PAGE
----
Agriculture breeding: A variety of plant breeding procedures have been used to improve leaf yield and rebaudioside A concentration in plants. In the wild, total glycoside concentration in leaves typically varies from 5-10% on a dry weight basis. Nearly three decades of breeding and selection have increased glycoside concentration to levels as high as 20%43. Reports on cultivar descriptions of various countries confirm that sufficient genetic variability exists to make significant genetic gains in leaf yield, rebaudioside A content and the ratio of rebaudioside A to stevioside73,74. Therefore, traditional plant breeding approaches such as selection and intercrossing between various desirable genotypes is most suitable method for improving quality traits in crops that are cross-pollinated such as Stevia. Various plant varieties with larger amounts of specific glycosides have been developed from selection and intercrossing and patented as RSIT 94-130675, RSIT 94-75176, RSIT 95-166-1377, T-6078 and Morita variety (seeds deposited at the International Depository Receipt No. FERM BP-10353)79. Due to high degree of natural crossing taking place and also absence of an efficient system of pollination control, part of available heterosis could be captured using composites and synthetics. Synthetics and composites named "AC Black Bird80 and PTA-44481 have been developed. Polyploidy produces individuals with better adaptability and increased cell and organ sizes. Experimental breeding of triploid Stevia plants resulted in forty-two triploid plants, grouped into eight cultivars with high rebaudioside A or stevioside content20. Moreover, the development of molecular marker technology and consequent identification of marker loci linked to important agronomic traits have created exciting new opportunities for plant breeders, overcoming the drawbacks of phenotypic selection which is heavily influenced by environmental conditions and requires selection relatively late in the growing season. Marker-assisted selection provides the potential for improving selection efficiency by allowing for earlier selection and reduced plant population size. A genetic linkage map of S. rebaudiana has been developed by analyzing 183 randomly amplified polymorphic DNA (RAPD) markers using segregation data from a pseudo test-cross F1 population82. Recent studies on molecular genetic analysis using the ISSR technique among different Stevia accessions revealed a high degree of polymorphism confirming the accuracy of the results. There are about 90 varieties of S. rebaudiana developed all around the world. All these have been developed for different climate requirements; as a result, these varieties perform strangely in different climate conditions67. Thus, understanding the mechanism and pathway for biosynthesis of steviol glycosides could be helpful in improvement of the glycoside profile by up and down-regulation of genes.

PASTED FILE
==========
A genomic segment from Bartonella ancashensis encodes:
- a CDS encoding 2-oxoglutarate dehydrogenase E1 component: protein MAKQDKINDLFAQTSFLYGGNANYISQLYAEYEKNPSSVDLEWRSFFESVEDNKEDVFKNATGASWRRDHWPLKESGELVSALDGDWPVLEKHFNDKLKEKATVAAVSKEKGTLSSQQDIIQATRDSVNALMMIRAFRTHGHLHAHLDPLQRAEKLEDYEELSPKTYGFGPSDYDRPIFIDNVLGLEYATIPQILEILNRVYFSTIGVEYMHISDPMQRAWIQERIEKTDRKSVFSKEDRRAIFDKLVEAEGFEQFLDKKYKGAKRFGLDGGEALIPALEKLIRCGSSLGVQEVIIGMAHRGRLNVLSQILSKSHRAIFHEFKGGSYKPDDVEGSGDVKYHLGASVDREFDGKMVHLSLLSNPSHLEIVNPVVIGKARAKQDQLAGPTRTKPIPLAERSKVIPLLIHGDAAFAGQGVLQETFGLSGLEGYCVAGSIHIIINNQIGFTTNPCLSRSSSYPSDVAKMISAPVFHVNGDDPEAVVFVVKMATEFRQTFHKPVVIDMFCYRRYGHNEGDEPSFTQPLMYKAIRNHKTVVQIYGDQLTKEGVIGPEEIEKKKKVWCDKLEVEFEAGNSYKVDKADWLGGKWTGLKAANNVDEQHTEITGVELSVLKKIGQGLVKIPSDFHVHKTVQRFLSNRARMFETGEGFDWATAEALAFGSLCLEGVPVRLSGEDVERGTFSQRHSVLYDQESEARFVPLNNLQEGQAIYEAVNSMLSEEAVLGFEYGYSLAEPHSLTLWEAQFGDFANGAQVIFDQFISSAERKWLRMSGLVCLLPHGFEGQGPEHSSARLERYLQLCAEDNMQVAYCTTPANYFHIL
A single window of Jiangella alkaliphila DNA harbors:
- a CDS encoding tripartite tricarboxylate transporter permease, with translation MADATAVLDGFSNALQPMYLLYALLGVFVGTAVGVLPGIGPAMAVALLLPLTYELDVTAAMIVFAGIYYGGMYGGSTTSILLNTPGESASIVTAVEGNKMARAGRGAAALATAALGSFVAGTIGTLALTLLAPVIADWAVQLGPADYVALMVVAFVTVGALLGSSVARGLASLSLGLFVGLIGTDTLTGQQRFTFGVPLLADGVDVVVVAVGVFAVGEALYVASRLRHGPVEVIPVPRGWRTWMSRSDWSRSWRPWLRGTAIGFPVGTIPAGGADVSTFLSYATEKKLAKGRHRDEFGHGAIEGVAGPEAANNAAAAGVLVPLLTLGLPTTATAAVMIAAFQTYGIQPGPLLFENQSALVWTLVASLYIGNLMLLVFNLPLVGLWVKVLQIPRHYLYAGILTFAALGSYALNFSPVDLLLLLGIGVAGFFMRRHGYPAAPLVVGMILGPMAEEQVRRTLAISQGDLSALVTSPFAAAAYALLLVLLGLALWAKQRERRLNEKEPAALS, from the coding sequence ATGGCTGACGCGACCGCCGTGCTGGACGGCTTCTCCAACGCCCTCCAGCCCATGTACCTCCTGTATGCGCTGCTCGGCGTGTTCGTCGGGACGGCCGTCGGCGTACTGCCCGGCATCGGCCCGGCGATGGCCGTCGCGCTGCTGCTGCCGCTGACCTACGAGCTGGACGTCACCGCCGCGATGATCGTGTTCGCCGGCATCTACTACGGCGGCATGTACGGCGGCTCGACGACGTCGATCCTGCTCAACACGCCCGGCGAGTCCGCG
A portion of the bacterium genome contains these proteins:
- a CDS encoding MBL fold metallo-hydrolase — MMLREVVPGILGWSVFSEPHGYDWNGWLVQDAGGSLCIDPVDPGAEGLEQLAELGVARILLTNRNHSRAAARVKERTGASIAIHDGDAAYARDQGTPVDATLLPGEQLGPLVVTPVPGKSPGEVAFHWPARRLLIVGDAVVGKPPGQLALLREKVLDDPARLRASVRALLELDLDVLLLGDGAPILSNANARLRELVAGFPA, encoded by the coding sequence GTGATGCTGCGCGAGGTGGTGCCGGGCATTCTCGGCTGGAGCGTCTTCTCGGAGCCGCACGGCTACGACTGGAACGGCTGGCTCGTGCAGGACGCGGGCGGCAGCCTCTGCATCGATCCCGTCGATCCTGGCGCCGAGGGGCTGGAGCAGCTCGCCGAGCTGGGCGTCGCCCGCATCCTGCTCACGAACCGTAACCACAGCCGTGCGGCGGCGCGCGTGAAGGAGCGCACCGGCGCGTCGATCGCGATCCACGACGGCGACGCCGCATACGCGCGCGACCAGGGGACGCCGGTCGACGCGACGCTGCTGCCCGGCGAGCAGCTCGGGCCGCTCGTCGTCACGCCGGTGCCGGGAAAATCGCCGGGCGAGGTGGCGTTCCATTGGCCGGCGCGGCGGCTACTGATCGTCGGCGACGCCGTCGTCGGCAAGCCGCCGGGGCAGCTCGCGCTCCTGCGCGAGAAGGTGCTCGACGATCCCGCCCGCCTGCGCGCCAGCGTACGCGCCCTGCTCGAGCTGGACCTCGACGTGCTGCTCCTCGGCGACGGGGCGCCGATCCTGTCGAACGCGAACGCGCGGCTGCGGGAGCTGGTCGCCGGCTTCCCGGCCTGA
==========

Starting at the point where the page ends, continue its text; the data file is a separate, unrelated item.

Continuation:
STATUS OF IN VITRO PROPAGATION OF STEVIA